"I think we're going to hear most intimately from the people who have been [renting] for a long time...and frankly the management companies," Select Board Chair Andrea Reed said. "Some real estate companies have that management arm to them."

Reed said requiring property owners to register their rentals with the town is a critical first step toward striking a balance between people's right to rent out their properties and the need to protect the character of the town's neighborhoods. She said she expects property management companies to have a voice in that discussion.

Select board members are no strangers themselves to the business of seasonal renting, Reed said, noting that most if not all current members have rented out property at one point or another. But she said there needs to be boundaries. As an example, she said a street in town on which she used to live had half of its homes used as rental properties.

"What does that do to our neighborhoods?" she asked.

With registrations in place, Reed said the town could then focus on crafting guidelines for best practices for both private and commercial renters.

"That is a conversation I would imagine will take place over multiple meetings with multiple groups to hammer something out and confirm our thinking all the way through," she said.

As a local business owner, Chapman said Del Mar strives to be a good neighbor. That means being conscious of what is and isn't acceptable for the neighborhoods in which they operate. In the case of Del Mar, he said, it also means keeping dollars in Orleans by employing local workers and services.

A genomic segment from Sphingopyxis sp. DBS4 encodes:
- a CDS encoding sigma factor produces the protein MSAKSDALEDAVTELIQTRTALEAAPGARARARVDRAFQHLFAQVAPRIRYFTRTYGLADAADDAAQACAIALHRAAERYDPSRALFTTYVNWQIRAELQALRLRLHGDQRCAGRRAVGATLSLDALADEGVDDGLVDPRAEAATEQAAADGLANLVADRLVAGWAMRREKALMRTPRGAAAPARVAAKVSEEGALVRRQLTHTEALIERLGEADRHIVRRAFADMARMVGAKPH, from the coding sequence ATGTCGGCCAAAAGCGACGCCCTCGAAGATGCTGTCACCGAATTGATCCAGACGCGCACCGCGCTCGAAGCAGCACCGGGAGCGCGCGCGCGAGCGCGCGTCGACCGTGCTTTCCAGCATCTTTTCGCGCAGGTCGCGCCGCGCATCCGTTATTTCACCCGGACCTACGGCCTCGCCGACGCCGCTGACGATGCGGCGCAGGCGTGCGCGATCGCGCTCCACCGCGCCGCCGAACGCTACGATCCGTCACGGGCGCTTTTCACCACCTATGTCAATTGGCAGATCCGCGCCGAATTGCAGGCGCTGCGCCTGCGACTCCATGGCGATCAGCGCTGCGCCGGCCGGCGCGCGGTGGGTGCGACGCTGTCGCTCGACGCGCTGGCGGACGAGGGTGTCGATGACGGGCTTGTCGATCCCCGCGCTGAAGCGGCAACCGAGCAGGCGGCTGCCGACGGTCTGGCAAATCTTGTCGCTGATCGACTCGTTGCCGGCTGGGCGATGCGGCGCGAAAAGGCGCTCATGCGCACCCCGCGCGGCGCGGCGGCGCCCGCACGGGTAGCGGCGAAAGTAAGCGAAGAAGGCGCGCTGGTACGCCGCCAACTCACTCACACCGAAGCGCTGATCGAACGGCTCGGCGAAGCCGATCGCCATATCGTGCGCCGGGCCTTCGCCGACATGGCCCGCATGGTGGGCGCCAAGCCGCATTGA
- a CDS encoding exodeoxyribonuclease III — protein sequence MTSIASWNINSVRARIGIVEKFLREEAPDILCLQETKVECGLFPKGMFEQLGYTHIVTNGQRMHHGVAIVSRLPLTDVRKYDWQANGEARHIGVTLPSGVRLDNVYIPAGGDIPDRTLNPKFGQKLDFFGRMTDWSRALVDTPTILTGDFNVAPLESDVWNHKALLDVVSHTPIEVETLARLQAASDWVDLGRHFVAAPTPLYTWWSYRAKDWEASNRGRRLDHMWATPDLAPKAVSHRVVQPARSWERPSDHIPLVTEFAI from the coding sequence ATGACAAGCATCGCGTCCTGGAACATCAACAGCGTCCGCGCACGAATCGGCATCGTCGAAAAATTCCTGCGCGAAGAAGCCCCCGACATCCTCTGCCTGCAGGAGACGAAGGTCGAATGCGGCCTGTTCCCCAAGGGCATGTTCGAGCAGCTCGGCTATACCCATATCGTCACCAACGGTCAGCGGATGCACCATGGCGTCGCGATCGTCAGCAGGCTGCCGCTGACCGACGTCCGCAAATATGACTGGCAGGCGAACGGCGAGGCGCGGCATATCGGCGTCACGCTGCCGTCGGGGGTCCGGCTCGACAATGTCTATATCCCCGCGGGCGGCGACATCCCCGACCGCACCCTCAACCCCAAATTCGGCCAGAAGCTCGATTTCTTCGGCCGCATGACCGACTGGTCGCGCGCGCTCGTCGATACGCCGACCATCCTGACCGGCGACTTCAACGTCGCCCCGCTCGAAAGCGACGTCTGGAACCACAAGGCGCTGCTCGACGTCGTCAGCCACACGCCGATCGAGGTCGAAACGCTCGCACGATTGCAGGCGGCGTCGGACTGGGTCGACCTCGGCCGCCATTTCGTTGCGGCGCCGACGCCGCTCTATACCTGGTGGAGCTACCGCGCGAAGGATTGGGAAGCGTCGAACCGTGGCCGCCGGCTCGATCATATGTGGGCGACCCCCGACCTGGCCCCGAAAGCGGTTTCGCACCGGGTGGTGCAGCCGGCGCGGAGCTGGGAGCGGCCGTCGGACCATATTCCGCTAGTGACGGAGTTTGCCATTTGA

"My payroll's on the Cape," he said. "We buy trucks on the Cape. We buy mulch and supplies for our homes. It's a gigantic economic trickle down."

Reed said she sees registration requirements as a good first step to helping the town quantify the issue and figure out how many seasonal rentals there are in town. The most recent count stands at 711, up from 671 last fall.

And with year round rentals in short supply in town, Reed said regulations could offer a way toward converting some seasonal rentals into ones that can be rented by full-time residents.

"That to me is the significant opportunity of just making the number of rental units visible."

But Reed points out that nothing is for certain unless the proposed bylaw is approved by town meeting voters in October.

"That's the beautiful part of the direct democracy that we have with town meeting and the ballot box," she said. "If we as the government start heading in the wrong direction, it doesn't go. There's got to be consensus, and if we haven't done the listening, then things don't go."

Email Ryan Bray at ryan@capecodchronicle.com